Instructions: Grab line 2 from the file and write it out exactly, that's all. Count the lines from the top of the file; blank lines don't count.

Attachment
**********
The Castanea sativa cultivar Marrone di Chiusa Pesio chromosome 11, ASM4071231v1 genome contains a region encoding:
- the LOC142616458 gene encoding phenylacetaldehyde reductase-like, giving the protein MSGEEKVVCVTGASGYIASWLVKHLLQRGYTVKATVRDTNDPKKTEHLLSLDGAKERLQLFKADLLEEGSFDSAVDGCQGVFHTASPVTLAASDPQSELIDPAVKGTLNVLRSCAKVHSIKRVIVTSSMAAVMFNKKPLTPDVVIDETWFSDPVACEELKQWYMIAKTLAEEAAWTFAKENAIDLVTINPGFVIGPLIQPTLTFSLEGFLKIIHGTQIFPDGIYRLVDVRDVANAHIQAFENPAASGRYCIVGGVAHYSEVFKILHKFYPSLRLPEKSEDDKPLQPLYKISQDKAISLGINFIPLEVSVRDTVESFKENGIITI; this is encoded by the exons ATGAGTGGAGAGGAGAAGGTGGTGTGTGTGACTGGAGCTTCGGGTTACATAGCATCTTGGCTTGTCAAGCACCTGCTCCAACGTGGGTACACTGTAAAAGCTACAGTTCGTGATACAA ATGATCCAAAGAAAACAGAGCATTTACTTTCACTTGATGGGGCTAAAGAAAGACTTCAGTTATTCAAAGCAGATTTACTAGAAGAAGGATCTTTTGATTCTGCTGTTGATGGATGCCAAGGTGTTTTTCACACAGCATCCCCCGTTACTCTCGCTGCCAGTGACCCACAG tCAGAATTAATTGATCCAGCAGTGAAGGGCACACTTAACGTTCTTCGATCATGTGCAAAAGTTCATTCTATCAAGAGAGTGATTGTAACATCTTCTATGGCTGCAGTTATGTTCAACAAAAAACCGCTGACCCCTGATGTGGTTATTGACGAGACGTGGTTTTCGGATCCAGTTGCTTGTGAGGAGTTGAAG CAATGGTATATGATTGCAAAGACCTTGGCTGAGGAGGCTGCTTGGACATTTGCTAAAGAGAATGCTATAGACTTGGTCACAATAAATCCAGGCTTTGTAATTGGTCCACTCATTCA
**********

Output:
- the LOC142616458 gene encoding phenylacetaldehyde reductase-like, giving the protein MSGEEKVVCVTGASGYIASWLVKHLLQRGYTVKATVRDTNDPKKTEHLLSLDGAKERLQLFKADLLEEGSFDSAVDGCQGVFHTASPVTLAASDPQSELIDPAVKGTLNVLRSCAKVHSIKRVIVTSSMAAVMFNKKPLTPDVVIDETWFSDPVACEELKQWYMIAKTLAEEAAWTFAKENAIDLVTINPGFVIGPLIQPTLTFSLEGFLKIIHGTQIFPDGIYRLVDVRDVANAHIQAFENPAASGRYCIVGGVAHYSEVFKILHKFYPSLRLPEKSEDDKPLQPLYKISQDKAISLGINFIPLEVSVRDTVESFKENGIITI; this is encoded by the exons ATGAGTGGAGAGGAGAAGGTGGTGTGTGTGACTGGAGCTTCGGGTTACATAGCATCTTGGCTTGTCAAGCACCTGCTCCAACGTGGGTACACTGTAAAAGCTACAGTTCGTGATACAA ATGATCCAAAGAAAACAGAGCATTTACTTTCACTTGATGGGGCTAAAGAAAGACTTCAGTTATTCAAAGCAGATTTACTAGAAGAAGGATCTTTTGATTCTGCTGTTGATGGATGCCAAGGTGTTTTTCACACAGCATCCCCCGTTACTCTCGCTGCCAGTGACCCACAG tCAGAATTAATTGATCCAGCAGTGAAGGGCACACTTAACGTTCTTCGATCATGTGCAAAAGTTCATTCTATCAAGAGAGTGATTGTAACATCTTCTATGGCTGCAGTTATGTTCAACAAAAAACCGCTGACCCCTGATGTGGTTATTGACGAGACGTGGTTTTCGGATCCAGTTGCTTGTGAGGAGTTGAAG CAATGGTATATGATTGCAAAGACCTTGGCTGAGGAGGCTGCTTGGACATTTGCTAAAGAGAATGCTATAGACTTGGTCACAATAAATCCAGGCTTTGTAATTGGTCCACTCATTCA